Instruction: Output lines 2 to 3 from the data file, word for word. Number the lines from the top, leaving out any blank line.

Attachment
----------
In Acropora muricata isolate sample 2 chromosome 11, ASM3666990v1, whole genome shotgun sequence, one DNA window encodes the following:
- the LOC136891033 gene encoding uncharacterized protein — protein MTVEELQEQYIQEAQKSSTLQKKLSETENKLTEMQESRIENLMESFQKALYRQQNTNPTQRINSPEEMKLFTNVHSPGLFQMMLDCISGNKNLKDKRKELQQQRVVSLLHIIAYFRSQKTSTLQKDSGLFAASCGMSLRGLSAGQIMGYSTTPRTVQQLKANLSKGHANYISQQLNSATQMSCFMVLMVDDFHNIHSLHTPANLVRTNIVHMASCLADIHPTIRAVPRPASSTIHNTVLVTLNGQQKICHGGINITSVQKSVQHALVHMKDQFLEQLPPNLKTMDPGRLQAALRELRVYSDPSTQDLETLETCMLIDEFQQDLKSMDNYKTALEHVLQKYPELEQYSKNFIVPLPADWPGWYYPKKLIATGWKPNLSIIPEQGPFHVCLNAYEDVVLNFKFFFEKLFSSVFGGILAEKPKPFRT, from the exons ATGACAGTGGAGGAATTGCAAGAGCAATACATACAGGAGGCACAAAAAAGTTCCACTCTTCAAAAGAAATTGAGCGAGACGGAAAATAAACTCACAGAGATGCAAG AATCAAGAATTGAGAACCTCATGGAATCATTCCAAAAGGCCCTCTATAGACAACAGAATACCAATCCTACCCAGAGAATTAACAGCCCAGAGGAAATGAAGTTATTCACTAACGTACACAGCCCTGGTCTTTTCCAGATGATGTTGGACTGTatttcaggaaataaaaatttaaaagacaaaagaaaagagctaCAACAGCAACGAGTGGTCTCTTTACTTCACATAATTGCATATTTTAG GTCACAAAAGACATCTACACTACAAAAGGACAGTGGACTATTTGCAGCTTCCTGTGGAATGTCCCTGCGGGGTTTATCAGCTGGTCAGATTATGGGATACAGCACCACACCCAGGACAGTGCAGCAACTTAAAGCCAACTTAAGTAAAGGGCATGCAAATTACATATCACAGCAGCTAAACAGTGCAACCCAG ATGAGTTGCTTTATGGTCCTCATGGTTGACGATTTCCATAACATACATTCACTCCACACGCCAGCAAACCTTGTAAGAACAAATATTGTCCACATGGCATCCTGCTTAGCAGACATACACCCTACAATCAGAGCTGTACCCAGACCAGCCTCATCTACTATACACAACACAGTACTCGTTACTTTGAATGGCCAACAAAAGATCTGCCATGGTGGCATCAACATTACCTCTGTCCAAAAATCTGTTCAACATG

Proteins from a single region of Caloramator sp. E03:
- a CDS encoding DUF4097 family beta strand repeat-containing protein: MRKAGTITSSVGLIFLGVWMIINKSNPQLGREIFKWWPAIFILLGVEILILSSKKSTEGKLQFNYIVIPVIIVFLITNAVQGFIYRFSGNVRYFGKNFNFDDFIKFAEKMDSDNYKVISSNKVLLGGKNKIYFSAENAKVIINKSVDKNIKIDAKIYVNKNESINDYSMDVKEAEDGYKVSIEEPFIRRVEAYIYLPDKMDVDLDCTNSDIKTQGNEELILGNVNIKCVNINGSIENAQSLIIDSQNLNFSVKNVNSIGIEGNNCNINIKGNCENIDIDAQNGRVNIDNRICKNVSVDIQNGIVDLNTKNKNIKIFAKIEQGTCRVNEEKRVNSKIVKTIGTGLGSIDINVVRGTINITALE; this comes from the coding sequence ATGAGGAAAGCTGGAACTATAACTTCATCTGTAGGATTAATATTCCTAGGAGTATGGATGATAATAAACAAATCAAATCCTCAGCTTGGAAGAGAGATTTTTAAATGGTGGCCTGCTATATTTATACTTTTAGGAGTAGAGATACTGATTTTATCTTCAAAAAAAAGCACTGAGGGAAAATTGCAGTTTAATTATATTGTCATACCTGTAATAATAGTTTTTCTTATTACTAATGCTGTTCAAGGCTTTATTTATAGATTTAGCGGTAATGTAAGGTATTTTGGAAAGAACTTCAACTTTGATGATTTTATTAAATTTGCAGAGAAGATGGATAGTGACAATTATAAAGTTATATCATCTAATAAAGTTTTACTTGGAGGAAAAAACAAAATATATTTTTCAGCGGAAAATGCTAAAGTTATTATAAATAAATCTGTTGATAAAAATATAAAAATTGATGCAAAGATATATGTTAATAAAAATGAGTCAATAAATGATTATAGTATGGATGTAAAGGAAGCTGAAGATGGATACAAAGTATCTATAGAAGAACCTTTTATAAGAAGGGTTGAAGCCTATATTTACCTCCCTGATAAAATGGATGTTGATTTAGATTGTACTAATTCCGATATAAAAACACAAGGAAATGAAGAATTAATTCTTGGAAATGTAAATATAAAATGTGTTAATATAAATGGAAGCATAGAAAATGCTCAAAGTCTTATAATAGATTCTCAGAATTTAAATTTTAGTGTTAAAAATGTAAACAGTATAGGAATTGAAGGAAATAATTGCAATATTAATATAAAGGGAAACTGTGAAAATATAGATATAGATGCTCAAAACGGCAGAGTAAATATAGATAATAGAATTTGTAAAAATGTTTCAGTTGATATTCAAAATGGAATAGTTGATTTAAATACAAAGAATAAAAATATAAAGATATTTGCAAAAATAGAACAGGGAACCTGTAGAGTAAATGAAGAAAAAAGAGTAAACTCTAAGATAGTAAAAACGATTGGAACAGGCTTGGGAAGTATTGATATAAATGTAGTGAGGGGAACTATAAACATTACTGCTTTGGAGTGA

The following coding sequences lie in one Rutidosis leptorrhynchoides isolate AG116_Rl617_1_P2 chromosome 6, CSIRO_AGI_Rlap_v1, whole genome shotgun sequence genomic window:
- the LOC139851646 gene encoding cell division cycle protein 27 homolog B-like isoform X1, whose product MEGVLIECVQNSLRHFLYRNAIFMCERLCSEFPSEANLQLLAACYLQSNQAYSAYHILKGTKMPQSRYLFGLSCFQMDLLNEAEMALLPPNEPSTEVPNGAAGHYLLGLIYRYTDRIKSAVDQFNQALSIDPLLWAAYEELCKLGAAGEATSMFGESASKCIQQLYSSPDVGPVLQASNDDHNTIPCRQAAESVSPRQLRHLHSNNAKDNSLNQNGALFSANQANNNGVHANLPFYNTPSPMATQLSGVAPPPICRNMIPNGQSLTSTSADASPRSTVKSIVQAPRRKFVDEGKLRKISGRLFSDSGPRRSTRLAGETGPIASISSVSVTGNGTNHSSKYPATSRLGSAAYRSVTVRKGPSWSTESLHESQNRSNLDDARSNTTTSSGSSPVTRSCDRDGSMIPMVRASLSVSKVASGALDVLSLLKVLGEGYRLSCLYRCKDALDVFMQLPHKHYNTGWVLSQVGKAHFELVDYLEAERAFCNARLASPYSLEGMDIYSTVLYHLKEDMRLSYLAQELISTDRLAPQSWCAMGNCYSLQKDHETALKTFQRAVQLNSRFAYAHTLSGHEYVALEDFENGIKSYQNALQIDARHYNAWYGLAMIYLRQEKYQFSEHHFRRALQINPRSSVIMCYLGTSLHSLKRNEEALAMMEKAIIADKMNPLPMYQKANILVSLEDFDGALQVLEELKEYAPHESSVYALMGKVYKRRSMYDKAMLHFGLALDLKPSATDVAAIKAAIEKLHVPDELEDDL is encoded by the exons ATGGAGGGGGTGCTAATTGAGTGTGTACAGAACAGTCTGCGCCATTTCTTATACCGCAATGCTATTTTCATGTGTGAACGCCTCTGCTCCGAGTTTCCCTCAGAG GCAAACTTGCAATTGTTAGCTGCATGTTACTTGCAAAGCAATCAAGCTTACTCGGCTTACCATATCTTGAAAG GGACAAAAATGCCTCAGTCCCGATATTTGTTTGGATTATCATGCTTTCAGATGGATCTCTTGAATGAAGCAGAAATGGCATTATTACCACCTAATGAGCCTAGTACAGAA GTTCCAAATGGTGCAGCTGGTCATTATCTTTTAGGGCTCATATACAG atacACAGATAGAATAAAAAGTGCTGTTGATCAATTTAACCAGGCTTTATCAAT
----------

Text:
- the LOC136891033 gene encoding uncharacterized protein — protein MTVEELQEQYIQEAQKSSTLQKKLSETENKLTEMQESRIENLMESFQKALYRQQNTNPTQRINSPEEMKLFTNVHSPGLFQMMLDCISGNKNLKDKRKELQQQRVVSLLHIIAYFRSQKTSTLQKDSGLFAASCGMSLRGLSAGQIMGYSTTPRTVQQLKANLSKGHANYISQQLNSATQMSCFMVLMVDDFHNIHSLHTPANLVRTNIVHMASCLADIHPTIRAVPRPASSTIHNTVLVTLNGQQKICHGGINITSVQKSVQHALVHMKDQFLEQLPPNLKTMDPGRLQAALRELRVYSDPSTQDLETLETCMLIDEFQQDLKSMDNYKTALEHVLQKYPELEQYSKNFIVPLPADWPGWYYPKKLIATGWKPNLSIIPEQGPFHVCLNAYEDVVLNFKFFFEKLFSSVFGGILAEKPKPFRT, from the exons ATGACAGTGGAGGAATTGCAAGAGCAATACATACAGGAGGCACAAAAAAGTTCCACTCTTCAAAAGAAATTGAGCGAGACGGAAAATAAACTCACAGAGATGCAAG AATCAAGAATTGAGAACCTCATGGAATCATTCCAAAAGGCCCTCTATAGACAACAGAATACCAATCCTACCCAGAGAATTAACAGCCCAGAGGAAATGAAGTTATTCACTAACGTACACAGCCCTGGTCTTTTCCAGATGATGTTGGACTGTatttcaggaaataaaaatttaaaagacaaaagaaaagagctaCAACAGCAACGAGTGGTCTCTTTACTTCACATAATTGCATATTTTAG GTCACAAAAGACATCTACACTACAAAAGGACAGTGGACTATTTGCAGCTTCCTGTGGAATGTCCCTGCGGGGTTTATCAGCTGGTCAGATTATGGGATACAGCACCACACCCAGGACAGTGCAGCAACTTAAAGCCAACTTAAGTAAAGGGCATGCAAATTACATATCACAGCAGCTAAACAGTGCAACCCAG ATGAGTTGCTTTATGGTCCTCATGGTTGACGATTTCCATAACATACATTCACTCCACACGCCAGCAAACCTTGTAAGAACAAATATTGTCCACATGGCATCCTGCTTAGCAGACATACACCCTACAATCAGAGCTGTACCCAGACCAGCCTCATCTACTATACACAACACAGTACTCGTTACTTTGAATGGCCAACAAAAGATCTGCCATGGTGGCATCAACATTACCTCTGTCCAAAAATCTGTTCAACATG

Proteins from a single region of Caloramator sp. E03: